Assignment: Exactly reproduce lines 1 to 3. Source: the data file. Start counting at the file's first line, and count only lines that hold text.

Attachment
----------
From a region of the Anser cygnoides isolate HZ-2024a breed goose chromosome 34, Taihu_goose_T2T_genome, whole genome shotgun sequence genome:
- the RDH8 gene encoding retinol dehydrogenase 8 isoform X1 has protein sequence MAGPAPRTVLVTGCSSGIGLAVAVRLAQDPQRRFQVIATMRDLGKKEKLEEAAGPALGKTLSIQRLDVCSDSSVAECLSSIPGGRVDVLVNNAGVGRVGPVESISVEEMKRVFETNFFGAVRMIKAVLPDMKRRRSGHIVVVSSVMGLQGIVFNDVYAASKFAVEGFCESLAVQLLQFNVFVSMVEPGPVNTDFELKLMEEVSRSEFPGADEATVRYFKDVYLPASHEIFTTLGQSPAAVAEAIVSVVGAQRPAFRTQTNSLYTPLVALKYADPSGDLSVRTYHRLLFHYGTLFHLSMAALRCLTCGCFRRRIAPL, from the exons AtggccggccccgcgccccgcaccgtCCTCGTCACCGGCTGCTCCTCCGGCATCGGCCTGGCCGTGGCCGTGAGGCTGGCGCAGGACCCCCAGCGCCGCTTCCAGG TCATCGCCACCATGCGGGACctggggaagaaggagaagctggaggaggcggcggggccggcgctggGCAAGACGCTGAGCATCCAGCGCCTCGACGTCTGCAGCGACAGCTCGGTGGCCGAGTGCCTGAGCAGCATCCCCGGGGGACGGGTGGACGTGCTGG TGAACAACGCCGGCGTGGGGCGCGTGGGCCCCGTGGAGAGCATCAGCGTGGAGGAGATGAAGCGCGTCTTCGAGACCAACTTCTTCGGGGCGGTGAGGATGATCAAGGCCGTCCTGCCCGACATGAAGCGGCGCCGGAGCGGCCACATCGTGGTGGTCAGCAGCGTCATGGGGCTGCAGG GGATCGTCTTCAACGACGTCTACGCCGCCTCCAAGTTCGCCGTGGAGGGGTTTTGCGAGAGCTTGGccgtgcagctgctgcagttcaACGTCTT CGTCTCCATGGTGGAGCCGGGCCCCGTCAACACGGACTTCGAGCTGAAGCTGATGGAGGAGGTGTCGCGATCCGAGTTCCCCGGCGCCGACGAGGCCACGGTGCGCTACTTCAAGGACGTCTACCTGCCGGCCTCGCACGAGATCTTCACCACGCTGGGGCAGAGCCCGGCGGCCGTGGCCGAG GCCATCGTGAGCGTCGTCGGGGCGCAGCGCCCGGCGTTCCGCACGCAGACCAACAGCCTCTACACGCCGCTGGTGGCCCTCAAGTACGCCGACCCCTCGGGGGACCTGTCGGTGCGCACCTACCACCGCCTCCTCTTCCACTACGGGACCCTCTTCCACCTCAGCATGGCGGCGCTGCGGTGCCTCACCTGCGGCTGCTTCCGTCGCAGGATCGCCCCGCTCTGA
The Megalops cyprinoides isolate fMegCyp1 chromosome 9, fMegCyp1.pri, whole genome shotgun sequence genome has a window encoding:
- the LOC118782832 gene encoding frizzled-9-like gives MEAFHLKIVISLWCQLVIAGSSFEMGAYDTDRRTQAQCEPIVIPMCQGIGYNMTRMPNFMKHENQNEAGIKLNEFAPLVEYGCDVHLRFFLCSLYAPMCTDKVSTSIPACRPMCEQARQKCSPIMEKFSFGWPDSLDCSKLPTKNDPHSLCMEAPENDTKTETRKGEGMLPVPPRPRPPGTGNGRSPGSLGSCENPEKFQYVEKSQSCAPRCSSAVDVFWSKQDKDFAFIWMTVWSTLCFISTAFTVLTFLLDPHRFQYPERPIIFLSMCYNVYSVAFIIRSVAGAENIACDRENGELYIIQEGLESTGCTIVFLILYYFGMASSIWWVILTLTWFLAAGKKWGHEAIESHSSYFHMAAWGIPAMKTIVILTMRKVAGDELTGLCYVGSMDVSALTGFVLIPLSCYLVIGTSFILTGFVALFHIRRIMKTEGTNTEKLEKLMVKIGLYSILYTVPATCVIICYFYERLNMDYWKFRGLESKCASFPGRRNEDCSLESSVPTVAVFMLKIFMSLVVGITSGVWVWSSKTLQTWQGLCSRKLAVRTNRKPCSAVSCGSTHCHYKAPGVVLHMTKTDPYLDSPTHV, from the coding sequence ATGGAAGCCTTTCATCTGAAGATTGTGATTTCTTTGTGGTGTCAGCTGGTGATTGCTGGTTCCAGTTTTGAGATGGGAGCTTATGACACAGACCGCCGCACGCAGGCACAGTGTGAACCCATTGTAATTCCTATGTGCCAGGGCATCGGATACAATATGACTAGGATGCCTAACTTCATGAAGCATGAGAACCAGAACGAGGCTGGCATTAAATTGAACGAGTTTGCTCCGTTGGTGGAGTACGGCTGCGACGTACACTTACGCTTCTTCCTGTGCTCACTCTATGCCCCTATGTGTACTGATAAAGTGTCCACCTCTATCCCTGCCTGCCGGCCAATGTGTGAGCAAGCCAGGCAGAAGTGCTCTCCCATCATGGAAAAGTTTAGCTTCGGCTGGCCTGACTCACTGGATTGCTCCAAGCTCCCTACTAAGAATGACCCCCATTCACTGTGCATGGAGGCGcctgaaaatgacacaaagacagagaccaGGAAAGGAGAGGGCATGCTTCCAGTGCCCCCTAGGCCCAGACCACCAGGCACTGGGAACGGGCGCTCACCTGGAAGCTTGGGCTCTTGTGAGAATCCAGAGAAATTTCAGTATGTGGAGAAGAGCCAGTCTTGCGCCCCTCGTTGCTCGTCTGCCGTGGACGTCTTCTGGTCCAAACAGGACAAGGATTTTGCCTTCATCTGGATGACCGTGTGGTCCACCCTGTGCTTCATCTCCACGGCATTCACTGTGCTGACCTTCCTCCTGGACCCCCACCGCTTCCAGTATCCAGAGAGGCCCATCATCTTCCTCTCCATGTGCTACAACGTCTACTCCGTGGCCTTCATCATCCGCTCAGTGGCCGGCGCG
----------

From a region of the Anser cygnoides isolate HZ-2024a breed goose chromosome 34, Taihu_goose_T2T_genome, whole genome shotgun sequence genome:
- the RDH8 gene encoding retinol dehydrogenase 8 isoform X1 has protein sequence MAGPAPRTVLVTGCSSGIGLAVAVRLAQDPQRRFQVIATMRDLGKKEKLEEAAGPALGKTLSIQRLDVCSDSSVAECLSSIPGGRVDVLVNNAGVGRVGPVESISVEEMKRVFETNFFGAVRMIKAVLPDMKRRRSGHIVVVSSVMGLQGIVFNDVYAASKFAVEGFCESLAVQLLQFNVFVSMVEPGPVNTDFELKLMEEVSRSEFPGADEATVRYFKDVYLPASHEIFTTLGQSPAAVAEAIVSVVGAQRPAFRTQTNSLYTPLVALKYADPSGDLSVRTYHRLLFHYGTLFHLSMAALRCLTCGCFRRRIAPL, from the exons AtggccggccccgcgccccgcaccgtCCTCGTCACCGGCTGCTCCTCCGGCATCGGCCTGGCCGTGGCCGTGAGGCTGGCGCAGGACCCCCAGCGCCGCTTCCAGG TCATCGCCACCATGCGGGACctggggaagaaggagaagctggaggaggcggcggggccggcgctggGCAAGACGCTGAGCATCCAGCGCCTCGACGTCTGCAGCGACAGCTCGGTGGCCGAGTGCCTGAGCAGCATCCCCGGGGGACGGGTGGACGTGCTGG TGAACAACGCCGGCGTGGGGCGCGTGGGCCCCGTGGAGAGCATCAGCGTGGAGGAGATGAAGCGCGTCTTCGAGACCAACTTCTTCGGGGCGGTGAGGATGATCAAGGCCGTCCTGCCCGACATGAAGCGGCGCCGGAGCGGCCACATCGTGGTGGTCAGCAGCGTCATGGGGCTGCAGG GGATCGTCTTCAACGACGTCTACGCCGCCTCCAAGTTCGCCGTGGAGGGGTTTTGCGAGAGCTTGGccgtgcagctgctgcagttcaACGTCTT CGTCTCCATGGTGGAGCCGGGCCCCGTCAACACGGACTTCGAGCTGAAGCTGATGGAGGAGGTGTCGCGATCCGAGTTCCCCGGCGCCGACGAGGCCACGGTGCGCTACTTCAAGGACGTCTACCTGCCGGCCTCGCACGAGATCTTCACCACGCTGGGGCAGAGCCCGGCGGCCGTGGCCGAG GCCATCGTGAGCGTCGTCGGGGCGCAGCGCCCGGCGTTCCGCACGCAGACCAACAGCCTCTACACGCCGCTGGTGGCCCTCAAGTACGCCGACCCCTCGGGGGACCTGTCGGTGCGCACCTACCACCGCCTCCTCTTCCACTACGGGACCCTCTTCCACCTCAGCATGGCGGCGCTGCGGTGCCTCACCTGCGGCTGCTTCCGTCGCAGGATCGCCCCGCTCTGA
The Megalops cyprinoides isolate fMegCyp1 chromosome 9, fMegCyp1.pri, whole genome shotgun sequence genome has a window encoding: